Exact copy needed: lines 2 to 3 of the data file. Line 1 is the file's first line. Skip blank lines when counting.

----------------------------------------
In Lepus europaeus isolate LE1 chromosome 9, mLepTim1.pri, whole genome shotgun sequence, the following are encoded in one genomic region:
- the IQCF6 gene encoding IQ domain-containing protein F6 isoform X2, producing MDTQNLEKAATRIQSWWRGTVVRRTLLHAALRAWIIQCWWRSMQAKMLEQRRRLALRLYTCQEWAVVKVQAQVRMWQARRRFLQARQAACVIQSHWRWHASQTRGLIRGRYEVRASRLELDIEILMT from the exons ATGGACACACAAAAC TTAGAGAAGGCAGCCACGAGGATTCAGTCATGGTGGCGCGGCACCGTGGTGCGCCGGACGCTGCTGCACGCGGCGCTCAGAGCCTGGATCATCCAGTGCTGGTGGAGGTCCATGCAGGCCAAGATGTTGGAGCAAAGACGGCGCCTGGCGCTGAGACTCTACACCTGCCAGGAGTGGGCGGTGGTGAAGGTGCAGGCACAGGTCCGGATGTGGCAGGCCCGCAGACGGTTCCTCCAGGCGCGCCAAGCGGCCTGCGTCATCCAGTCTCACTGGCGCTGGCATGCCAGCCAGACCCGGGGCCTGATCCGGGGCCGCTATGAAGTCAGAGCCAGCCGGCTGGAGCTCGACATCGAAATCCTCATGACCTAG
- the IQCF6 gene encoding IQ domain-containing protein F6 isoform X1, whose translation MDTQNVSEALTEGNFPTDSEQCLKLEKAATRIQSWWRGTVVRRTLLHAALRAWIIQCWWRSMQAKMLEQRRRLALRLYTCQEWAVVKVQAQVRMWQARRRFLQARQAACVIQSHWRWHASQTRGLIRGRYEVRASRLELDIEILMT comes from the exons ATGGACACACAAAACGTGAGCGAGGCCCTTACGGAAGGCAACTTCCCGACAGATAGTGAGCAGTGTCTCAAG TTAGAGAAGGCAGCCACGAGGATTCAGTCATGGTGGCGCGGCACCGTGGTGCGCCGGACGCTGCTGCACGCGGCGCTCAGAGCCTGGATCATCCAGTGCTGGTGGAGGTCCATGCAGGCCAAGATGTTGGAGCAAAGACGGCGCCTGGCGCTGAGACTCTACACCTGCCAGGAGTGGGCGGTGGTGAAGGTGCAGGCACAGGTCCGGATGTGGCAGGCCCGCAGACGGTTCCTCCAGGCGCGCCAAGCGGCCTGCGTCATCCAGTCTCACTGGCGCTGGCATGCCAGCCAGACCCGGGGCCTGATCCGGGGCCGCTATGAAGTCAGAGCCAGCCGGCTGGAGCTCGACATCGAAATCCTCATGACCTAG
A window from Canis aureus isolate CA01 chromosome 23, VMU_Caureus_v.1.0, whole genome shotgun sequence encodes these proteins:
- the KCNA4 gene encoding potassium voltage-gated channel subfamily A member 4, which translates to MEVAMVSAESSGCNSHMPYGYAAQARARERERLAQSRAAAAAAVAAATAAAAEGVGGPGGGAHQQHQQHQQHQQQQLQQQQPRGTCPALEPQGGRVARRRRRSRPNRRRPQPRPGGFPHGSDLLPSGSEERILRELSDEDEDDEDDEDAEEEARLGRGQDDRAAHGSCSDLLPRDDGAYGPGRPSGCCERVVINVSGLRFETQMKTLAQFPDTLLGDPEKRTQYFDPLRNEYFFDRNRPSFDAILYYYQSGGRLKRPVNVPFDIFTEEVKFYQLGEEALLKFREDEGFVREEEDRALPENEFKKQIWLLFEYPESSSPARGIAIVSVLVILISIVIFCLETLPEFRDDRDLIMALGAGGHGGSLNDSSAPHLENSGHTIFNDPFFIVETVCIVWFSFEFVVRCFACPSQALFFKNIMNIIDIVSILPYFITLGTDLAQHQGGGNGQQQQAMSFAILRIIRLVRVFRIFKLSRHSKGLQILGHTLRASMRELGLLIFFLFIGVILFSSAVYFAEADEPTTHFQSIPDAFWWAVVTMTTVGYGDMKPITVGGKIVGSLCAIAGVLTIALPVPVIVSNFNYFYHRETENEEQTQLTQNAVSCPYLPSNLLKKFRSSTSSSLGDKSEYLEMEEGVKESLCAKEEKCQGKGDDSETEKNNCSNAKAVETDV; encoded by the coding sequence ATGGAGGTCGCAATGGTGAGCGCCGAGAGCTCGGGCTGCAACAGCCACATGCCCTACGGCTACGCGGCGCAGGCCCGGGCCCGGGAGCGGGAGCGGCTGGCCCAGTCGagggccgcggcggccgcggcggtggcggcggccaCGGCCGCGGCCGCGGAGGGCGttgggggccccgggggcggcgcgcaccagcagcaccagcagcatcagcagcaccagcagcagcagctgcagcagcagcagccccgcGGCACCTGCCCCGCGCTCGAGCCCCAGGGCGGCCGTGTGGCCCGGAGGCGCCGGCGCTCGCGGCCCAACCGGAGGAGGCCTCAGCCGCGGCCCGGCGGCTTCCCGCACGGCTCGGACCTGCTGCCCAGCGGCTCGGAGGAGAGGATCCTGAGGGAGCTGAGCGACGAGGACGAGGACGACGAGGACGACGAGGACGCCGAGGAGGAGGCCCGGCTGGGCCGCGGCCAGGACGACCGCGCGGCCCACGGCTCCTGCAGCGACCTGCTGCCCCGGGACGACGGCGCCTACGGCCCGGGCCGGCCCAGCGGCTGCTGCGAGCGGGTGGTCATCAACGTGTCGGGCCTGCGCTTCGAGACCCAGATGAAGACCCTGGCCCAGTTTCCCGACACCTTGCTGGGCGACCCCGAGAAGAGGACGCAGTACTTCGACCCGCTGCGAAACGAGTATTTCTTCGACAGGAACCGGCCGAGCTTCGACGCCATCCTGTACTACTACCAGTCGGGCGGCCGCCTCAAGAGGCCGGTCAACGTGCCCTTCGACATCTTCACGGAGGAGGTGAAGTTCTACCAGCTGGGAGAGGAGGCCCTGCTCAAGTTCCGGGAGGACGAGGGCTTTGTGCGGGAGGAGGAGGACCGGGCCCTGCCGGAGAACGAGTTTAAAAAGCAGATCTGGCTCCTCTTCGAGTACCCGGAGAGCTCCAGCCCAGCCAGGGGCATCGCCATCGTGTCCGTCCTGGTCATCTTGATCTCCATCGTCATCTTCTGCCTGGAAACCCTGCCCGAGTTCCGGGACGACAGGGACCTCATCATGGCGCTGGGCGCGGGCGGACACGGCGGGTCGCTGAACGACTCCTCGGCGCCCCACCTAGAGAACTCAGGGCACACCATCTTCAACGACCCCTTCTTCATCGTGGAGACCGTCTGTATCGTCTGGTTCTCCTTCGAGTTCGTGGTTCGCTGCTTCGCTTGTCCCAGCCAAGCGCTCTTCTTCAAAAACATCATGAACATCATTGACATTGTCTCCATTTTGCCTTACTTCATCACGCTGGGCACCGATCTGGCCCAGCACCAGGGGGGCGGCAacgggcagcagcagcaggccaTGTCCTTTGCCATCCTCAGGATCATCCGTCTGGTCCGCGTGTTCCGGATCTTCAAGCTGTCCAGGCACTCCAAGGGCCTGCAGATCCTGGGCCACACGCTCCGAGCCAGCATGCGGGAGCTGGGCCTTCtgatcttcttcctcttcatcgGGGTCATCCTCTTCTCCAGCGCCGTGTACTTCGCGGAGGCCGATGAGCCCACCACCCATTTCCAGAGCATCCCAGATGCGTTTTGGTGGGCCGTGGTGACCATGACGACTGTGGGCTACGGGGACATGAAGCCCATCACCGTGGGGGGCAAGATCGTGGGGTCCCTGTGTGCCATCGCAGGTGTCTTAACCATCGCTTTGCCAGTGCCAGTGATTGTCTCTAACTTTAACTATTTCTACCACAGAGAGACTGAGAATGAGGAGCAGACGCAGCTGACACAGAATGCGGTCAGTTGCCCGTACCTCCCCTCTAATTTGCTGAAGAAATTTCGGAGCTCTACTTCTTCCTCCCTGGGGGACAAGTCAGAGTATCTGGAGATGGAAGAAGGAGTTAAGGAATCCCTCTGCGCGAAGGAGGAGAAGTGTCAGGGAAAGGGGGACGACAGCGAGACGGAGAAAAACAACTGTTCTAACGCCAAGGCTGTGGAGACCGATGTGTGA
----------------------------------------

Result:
- the IQCF6 gene encoding IQ domain-containing protein F6 isoform X2, producing MDTQNLEKAATRIQSWWRGTVVRRTLLHAALRAWIIQCWWRSMQAKMLEQRRRLALRLYTCQEWAVVKVQAQVRMWQARRRFLQARQAACVIQSHWRWHASQTRGLIRGRYEVRASRLELDIEILMT from the exons ATGGACACACAAAAC TTAGAGAAGGCAGCCACGAGGATTCAGTCATGGTGGCGCGGCACCGTGGTGCGCCGGACGCTGCTGCACGCGGCGCTCAGAGCCTGGATCATCCAGTGCTGGTGGAGGTCCATGCAGGCCAAGATGTTGGAGCAAAGACGGCGCCTGGCGCTGAGACTCTACACCTGCCAGGAGTGGGCGGTGGTGAAGGTGCAGGCACAGGTCCGGATGTGGCAGGCCCGCAGACGGTTCCTCCAGGCGCGCCAAGCGGCCTGCGTCATCCAGTCTCACTGGCGCTGGCATGCCAGCCAGACCCGGGGCCTGATCCGGGGCCGCTATGAAGTCAGAGCCAGCCGGCTGGAGCTCGACATCGAAATCCTCATGACCTAG
- the IQCF6 gene encoding IQ domain-containing protein F6 isoform X1, whose translation MDTQNVSEALTEGNFPTDSEQCLKLEKAATRIQSWWRGTVVRRTLLHAALRAWIIQCWWRSMQAKMLEQRRRLALRLYTCQEWAVVKVQAQVRMWQARRRFLQARQAACVIQSHWRWHASQTRGLIRGRYEVRASRLELDIEILMT comes from the exons ATGGACACACAAAACGTGAGCGAGGCCCTTACGGAAGGCAACTTCCCGACAGATAGTGAGCAGTGTCTCAAG TTAGAGAAGGCAGCCACGAGGATTCAGTCATGGTGGCGCGGCACCGTGGTGCGCCGGACGCTGCTGCACGCGGCGCTCAGAGCCTGGATCATCCAGTGCTGGTGGAGGTCCATGCAGGCCAAGATGTTGGAGCAAAGACGGCGCCTGGCGCTGAGACTCTACACCTGCCAGGAGTGGGCGGTGGTGAAGGTGCAGGCACAGGTCCGGATGTGGCAGGCCCGCAGACGGTTCCTCCAGGCGCGCCAAGCGGCCTGCGTCATCCAGTCTCACTGGCGCTGGCATGCCAGCCAGACCCGGGGCCTGATCCGGGGCCGCTATGAAGTCAGAGCCAGCCGGCTGGAGCTCGACATCGAAATCCTCATGACCTAG